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Education Materials > Publications > Self-Study Modules on TB > Module 9 > Case Studies

Self-Study Modules on Tuberculosis

Module 9: Patient Adherence to Tuberculosis Treatment

Answers To Case Studies

9.1. Mr. Howard is unemployed and homeless. The homeless shelter Mr. Howard frequents recently sent him to the hospital because he had TB symptoms. He was diagnosed with TB and admitted to the hospital for TB treatment. The hospital's infection control nurse immediately telephoned a TB case report to the health department TB clinic.

Mr. Howard remained in the hospital for 5 days. On the day he was discharged, a nurse instructed Mr. Howard to go to the TB clinic the following morning for an evaluation and a supply of medicine. He failed to keep the appointment.

A health care worker had been assigned to find Mr. Howard when his case was reported. When Mr. Howard missed his appointment, she set out to locate him and persuade him to come to the clinic. She eventually found him in a crowded bar, where she scolded him for his careless behavior and ordered him to return with her to the clinic.

  • What should the health care worker have done differently?

    The health care worker should have visited Mr. Howard to begin the assessment as soon as possible (before Mr. Howard left the hospital). If he had left the hospital before she got there, she should have located him and spoken to him privately. By approaching Mr. Howard in a public place, she has failed to maintain confidentiality. After approaching him in this way, the health care worker will have a difficult time establishing a trusting relationship with Mr. Howard. It is important he feel comfortable sharing his thoughts.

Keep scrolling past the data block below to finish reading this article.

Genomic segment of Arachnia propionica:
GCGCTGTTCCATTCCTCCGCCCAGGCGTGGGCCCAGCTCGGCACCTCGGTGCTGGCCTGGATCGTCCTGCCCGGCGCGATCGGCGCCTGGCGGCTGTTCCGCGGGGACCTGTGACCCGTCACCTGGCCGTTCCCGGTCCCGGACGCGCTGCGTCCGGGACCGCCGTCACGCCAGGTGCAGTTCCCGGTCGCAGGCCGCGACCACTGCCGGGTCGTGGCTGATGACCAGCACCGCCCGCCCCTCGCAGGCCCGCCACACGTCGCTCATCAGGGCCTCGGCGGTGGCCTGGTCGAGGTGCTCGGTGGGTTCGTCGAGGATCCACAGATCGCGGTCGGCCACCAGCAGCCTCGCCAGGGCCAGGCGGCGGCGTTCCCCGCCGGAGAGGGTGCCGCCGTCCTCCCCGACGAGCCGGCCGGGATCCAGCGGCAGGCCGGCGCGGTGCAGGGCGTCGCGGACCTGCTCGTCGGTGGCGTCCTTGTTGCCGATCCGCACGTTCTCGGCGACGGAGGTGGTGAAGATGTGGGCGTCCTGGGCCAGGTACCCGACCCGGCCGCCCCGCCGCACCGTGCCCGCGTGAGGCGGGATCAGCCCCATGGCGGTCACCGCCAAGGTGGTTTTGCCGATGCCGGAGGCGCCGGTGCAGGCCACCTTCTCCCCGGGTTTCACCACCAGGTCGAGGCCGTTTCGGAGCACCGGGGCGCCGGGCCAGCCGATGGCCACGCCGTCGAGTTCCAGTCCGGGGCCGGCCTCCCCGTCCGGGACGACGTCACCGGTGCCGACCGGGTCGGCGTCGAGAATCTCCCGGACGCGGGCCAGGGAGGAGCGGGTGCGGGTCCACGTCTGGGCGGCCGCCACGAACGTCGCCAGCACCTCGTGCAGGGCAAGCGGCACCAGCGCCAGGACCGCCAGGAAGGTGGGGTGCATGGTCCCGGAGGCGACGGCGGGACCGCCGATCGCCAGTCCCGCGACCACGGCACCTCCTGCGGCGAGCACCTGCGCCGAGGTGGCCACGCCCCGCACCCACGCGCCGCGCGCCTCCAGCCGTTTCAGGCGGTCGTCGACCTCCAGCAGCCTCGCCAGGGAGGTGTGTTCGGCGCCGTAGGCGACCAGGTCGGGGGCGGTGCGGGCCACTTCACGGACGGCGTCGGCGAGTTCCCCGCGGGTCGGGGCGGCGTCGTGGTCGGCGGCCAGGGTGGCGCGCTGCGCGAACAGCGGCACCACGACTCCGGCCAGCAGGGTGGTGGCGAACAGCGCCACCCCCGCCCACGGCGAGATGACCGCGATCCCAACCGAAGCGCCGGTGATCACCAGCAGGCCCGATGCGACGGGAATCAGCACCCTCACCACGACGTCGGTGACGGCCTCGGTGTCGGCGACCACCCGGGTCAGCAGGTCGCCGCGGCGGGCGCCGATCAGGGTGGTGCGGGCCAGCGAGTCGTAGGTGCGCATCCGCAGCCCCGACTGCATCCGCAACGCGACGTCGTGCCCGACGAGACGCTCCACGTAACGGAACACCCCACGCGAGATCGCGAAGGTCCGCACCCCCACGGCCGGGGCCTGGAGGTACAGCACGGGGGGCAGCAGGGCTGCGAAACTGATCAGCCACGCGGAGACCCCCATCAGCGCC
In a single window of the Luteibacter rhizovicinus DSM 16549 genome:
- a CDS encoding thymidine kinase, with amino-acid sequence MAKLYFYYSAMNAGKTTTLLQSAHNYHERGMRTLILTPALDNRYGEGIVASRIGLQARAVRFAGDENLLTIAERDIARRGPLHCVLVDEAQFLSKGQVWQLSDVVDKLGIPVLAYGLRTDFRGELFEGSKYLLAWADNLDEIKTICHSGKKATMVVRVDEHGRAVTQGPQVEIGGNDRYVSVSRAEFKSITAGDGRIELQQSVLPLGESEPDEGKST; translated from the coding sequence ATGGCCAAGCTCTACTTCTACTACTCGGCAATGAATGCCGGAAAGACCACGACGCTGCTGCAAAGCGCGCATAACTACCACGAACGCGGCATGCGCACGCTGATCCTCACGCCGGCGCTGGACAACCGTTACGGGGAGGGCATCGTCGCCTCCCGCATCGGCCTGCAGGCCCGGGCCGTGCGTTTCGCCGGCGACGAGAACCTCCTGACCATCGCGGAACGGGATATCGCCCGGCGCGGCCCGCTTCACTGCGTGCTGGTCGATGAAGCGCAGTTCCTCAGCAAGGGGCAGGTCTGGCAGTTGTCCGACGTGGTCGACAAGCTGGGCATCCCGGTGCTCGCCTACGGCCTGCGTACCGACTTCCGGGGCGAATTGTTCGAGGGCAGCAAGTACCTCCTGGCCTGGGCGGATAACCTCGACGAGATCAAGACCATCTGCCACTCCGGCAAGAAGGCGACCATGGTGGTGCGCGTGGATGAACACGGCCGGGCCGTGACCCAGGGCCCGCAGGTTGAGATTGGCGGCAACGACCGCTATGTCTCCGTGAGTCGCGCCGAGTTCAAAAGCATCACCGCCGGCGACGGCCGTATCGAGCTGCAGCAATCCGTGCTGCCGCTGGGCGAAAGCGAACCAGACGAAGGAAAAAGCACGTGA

• How can the health care worker get to know Mr. Howard better in order to assess potential adherence problems?

    The health care worker will need to learn as much as possible about Mr. Howard in order to assess potential adherence problems. The health care worker will need to learn the following about Mr. Howard:

    • Medical history and current health problems
    • Knowledge, beliefs, and attitudes about TB
    • Ability to take responsibility for following the TB treatment plan
    • Resources (family, other social support, finances)
    • Barriers to treatment
    • History of adherence to previous TB regimens or other medication

    Also, assessing TB patients' knowledge, beliefs, and attitudes regarding TB and adherence to TB medicine may help the health care worker better understand the patient's views and suggest areas in which the patient needs education. They may also give the health care worker some idea of the patient's ability to adhere to a treatment regimen. For example, asking a patient what problems the illness has caused him or her can help the health care worker assess the strength of family and social support; potential job-related problems; and, to some extent, the problem-solving skills of the patient.

    Throughout treatment, the health care worker should ask the patient about his or her concerns about TB and success with adherence to the regimen. Whenever possible, the health care worker should adapt such questions according to the patient's age, family situation, education level, and cultural background. Remember that the more the health care worker is aware of the patient's ideas and concerns about TB and its treatment, the better prepared the health care worker will be to anticipate and resolve problems that can arise.

9.2. Michael, 45 years old, is a cook at a local fast food restaurant. He went to see his physician because he was feeling fatigued, was unable to sleep, had lost his appetite, and had been coughing for several weeks. His physician suspected tuberculosis and admitted Michael to the hospital for further tests.


Released October 2008
Centers for Disease Control and Prevention
National Center for HIV/AIDS, Viral Hepatitis, STD, and TB Prevention
Division of Tuberculosis Elimination -

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